Desperate to change their companies' sagging fortunes, many a failed business manager will rush to announce a new product before it is ready. But rather than dramatically changing a firm's public image or miraculously jump-starting its revenue stream, such premature launches of products which may never materialize often serve to further shake consumer confidence and erode corporate credibility. In the technology industry, this is known as vaporware. In wartime, it's a national tragedy.
President Bush's madness in Mesopotamia has been plagued by such premature Iraq elation from the very beginning. For example, in September 2002 Bush chief of staff Andrew Card tipped his boss' hand regarding the upcoming Iraq campaign, admitting in a moment of shocking candor that "you don't roll out a new product in August." The cavalcade of speeches by Rice, Cheney and Bush in September and October (including his bellicose address to the United Nations and shot across Saddam's bow in Cincinnati) kicked off the campaign for the invasion which inevitably came the following March.
Bush has been jumping the gun ever since. Standing before a banner declaring "Mission Accomplished" on May 1, 2003, "in the battle of Iraq, the United States and our allies have prevailed." But by June of 2005, a chastened President Bush grudgingly acknowledged "this mission isn't easy, and it will not be accomplished overnight."
In July 2003, the President was praising his administration's plan for a new Iraq Governing Council to draft a new constitution to create the groundwork for district elections. Shiite Grand Ayatollah al-Sistani had other ideas, however, issuing a fatwa demanding an accelerated transfer of sovereignty and immediate direct elections prior to the nation's constitution writing. As the Washington Post described in detail, Paul Bremer and the CPA ultimately yielded to Sistani on the constitution issue to secure the November 15, 2003 compromise. By the next spring, the Shiite leader won on direct elections as well.
Habit #7: Don't Do the Market Research
Behind the entire fiasco of George Bush's Iraq war leadership is Habit #7 of failed business managers: an aversion to doing the basic research before going to market.
Bush's "by-the-gut" decision making style and belief in his own infallibility is legendary. In 2006, President Bush proclaimed, "I'm the decider, and I decide what is best." On April 13, 2004, he rejected the suggestion that he name any mistake he might have made, explaining "I'm sure something will pop into my head here." And as Ron Suskind reported, Bush's neo-conservative handlers only enabled his sense of certainty, lecturing Americans that:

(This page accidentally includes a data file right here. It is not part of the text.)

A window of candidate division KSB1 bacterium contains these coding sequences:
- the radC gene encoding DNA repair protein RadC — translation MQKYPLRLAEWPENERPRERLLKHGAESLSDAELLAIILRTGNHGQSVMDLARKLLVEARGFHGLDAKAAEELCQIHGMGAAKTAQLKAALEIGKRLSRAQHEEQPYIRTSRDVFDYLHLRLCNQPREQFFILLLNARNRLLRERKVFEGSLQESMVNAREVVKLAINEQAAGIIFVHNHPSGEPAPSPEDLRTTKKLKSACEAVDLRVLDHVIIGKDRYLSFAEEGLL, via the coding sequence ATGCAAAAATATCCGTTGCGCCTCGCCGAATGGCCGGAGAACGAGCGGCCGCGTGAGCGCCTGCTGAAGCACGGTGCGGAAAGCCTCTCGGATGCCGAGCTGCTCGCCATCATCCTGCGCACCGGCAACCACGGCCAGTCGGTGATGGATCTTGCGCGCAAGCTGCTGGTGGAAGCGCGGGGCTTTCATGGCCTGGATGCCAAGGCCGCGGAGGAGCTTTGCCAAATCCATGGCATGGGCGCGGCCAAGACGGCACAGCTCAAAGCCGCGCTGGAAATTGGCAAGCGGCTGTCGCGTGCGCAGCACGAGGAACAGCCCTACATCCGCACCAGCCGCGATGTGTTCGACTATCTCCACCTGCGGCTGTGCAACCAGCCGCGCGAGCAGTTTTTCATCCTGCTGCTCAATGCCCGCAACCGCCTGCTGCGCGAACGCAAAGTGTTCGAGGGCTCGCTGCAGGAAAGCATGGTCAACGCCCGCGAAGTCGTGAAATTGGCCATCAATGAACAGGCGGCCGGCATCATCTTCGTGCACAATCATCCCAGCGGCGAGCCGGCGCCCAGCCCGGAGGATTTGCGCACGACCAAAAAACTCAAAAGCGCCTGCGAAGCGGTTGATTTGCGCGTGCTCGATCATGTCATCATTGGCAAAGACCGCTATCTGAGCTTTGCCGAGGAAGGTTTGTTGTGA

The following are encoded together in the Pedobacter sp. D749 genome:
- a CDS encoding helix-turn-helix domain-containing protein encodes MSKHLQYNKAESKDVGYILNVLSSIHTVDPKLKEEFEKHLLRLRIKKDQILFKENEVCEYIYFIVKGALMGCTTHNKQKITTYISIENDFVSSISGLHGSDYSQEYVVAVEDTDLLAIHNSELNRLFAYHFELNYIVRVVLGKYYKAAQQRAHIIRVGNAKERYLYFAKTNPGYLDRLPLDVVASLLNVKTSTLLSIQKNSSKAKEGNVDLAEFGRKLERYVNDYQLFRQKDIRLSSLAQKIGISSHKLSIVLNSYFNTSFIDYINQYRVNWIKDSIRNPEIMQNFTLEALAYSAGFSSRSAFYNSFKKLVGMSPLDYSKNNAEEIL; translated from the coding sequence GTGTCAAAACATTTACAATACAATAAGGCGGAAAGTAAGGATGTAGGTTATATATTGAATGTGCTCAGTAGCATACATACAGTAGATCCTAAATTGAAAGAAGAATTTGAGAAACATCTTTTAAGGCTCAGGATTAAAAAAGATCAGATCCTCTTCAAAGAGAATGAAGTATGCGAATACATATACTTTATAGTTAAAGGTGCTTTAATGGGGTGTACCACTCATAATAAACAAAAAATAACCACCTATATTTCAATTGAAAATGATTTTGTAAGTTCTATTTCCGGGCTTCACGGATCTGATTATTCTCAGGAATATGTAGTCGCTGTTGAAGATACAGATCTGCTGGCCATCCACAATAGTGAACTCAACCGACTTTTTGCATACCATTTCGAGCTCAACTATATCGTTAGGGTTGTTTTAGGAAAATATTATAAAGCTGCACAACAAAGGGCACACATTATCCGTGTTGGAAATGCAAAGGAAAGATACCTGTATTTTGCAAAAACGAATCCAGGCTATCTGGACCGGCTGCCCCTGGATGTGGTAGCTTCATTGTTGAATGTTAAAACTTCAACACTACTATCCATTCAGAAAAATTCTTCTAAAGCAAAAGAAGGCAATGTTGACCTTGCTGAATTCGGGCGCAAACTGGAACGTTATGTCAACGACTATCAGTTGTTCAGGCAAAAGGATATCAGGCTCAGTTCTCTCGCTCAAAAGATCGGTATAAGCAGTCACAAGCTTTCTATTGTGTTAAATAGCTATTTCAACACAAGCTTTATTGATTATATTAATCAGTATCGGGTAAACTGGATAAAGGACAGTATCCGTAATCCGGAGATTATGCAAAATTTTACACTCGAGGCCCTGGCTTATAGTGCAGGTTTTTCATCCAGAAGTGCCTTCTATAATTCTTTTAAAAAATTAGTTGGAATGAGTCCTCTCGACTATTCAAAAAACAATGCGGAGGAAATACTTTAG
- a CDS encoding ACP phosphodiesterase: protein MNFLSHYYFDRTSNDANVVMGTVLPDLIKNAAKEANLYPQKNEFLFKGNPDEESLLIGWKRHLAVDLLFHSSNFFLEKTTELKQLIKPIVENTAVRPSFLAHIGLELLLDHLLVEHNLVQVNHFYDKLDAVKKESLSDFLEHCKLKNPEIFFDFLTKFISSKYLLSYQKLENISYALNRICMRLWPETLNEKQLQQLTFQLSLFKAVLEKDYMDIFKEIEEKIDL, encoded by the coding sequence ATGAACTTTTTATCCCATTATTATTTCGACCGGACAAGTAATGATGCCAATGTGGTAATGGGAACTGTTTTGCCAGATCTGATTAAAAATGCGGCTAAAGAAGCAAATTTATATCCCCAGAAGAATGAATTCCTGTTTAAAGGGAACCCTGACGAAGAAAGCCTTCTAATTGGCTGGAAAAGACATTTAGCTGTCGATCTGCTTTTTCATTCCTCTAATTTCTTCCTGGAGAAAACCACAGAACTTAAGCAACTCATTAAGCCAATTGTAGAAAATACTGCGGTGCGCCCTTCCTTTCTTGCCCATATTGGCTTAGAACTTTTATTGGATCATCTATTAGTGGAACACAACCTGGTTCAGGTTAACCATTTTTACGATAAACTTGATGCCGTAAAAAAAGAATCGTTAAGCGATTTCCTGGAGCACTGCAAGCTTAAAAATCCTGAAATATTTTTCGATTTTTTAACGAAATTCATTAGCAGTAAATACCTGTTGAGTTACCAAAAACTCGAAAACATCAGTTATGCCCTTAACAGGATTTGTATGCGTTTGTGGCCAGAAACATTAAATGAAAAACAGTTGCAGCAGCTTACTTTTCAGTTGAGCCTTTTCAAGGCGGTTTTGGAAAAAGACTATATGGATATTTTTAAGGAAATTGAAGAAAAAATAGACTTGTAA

Guys like me were "in what we call the reality-based community," which he defined as people who "believe that solutions emerge from your judicious study of discernible reality." I nodded and murmured something about enlightenment principles and empiricism. He cut me off. "That's not the way the world really works anymore," he continued. "We're an empire now, and when we act, we create our own reality. And while you're studying that reality -- judiciously, as you will -- we'll act again, creating other new realities, which you can study too, and that's how things will sort out. We're history's actor...and you, all of you, will be left to just study what we do."

It's no wonder, then, that President Bush invaded Iraq with neither sufficient troops for the occupation or nor a plan for the political transformation of the post-Saddam state. The Bush White House ignored warnings about the lack of WMD, dismissed CIA assessments about uranium in Niger or Saddam's infamous aluminum tubes. And grave predictions about a looming post-invasion insurgency fell on the President's deaf ears.
None of the above should come as a surprise to the American people. Prior to assuming the presidency, George W. Bush failed at virtually every business endeavor he pursued, only to be bailed out each time by James Baker and other of his father's global network of friends. Sadly for us, Bush is now president of the United States and is failing again on the global stage.
Chalk it up to bad habits.


About

Jon Perr
Jon Perr is a technology marketing consultant and product strategist who writes about American politics and public policy.